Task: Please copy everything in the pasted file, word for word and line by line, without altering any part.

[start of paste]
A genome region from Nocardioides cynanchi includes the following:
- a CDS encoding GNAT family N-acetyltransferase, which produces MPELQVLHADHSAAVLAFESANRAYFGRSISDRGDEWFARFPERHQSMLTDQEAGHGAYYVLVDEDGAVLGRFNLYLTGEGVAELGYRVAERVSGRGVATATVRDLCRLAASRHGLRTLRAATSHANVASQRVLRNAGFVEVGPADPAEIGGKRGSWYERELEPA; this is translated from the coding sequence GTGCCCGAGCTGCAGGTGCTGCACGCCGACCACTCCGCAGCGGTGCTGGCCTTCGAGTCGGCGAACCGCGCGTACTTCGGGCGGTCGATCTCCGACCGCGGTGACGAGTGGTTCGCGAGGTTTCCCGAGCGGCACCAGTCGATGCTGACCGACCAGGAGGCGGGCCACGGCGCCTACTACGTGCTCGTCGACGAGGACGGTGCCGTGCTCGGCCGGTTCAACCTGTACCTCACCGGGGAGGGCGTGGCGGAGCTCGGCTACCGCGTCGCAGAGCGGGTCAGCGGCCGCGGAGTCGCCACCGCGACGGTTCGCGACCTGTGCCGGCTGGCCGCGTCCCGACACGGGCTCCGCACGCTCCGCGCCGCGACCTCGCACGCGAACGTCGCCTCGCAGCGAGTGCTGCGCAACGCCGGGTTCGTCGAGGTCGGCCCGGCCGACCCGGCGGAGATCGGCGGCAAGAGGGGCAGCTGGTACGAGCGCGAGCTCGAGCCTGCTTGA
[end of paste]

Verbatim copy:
A genome region from Nocardioides cynanchi includes the following:
- a CDS encoding GNAT family N-acetyltransferase, which produces MPELQVLHADHSAAVLAFESANRAYFGRSISDRGDEWFARFPERHQSMLTDQEAGHGAYYVLVDEDGAVLGRFNLYLTGEGVAELGYRVAERVSGRGVATATVRDLCRLAASRHGLRTLRAATSHANVASQRVLRNAGFVEVGPADPAEIGGKRGSWYERELEPA; this is translated from the coding sequence GTGCCCGAGCTGCAGGTGCTGCACGCCGACCACTCCGCAGCGGTGCTGGCCTTCGAGTCGGCGAACCGCGCGTACTTCGGGCGGTCGATCTCCGACCGCGGTGACGAGTGGTTCGCGAGGTTTCCCGAGCGGCACCAGTCGATGCTGACCGACCAGGAGGCGGGCCACGGCGCCTACTACGTGCTCGTCGACGAGGACGGTGCCGTGCTCGGCCGGTTCAACCTGTACCTCACCGGGGAGGGCGTGGCGGAGCTCGGCTACCGCGTCGCAGAGCGGGTCAGCGGCCGCGGAGTCGCCACCGCGACGGTTCGCGACCTGTGCCGGCTGGCCGCGTCCCGACACGGGCTCCGCACGCTCCGCGCCGCGACCTCGCACGCGAACGTCGCCTCGCAGCGAGTGCTGCGCAACGCCGGGTTCGTCGAGGTCGGCCCGGCCGACCCGGCGGAGATCGGCGGCAAGAGGGGCAGCTGGTACGAGCGCGAGCTCGAGCCTGCTTGA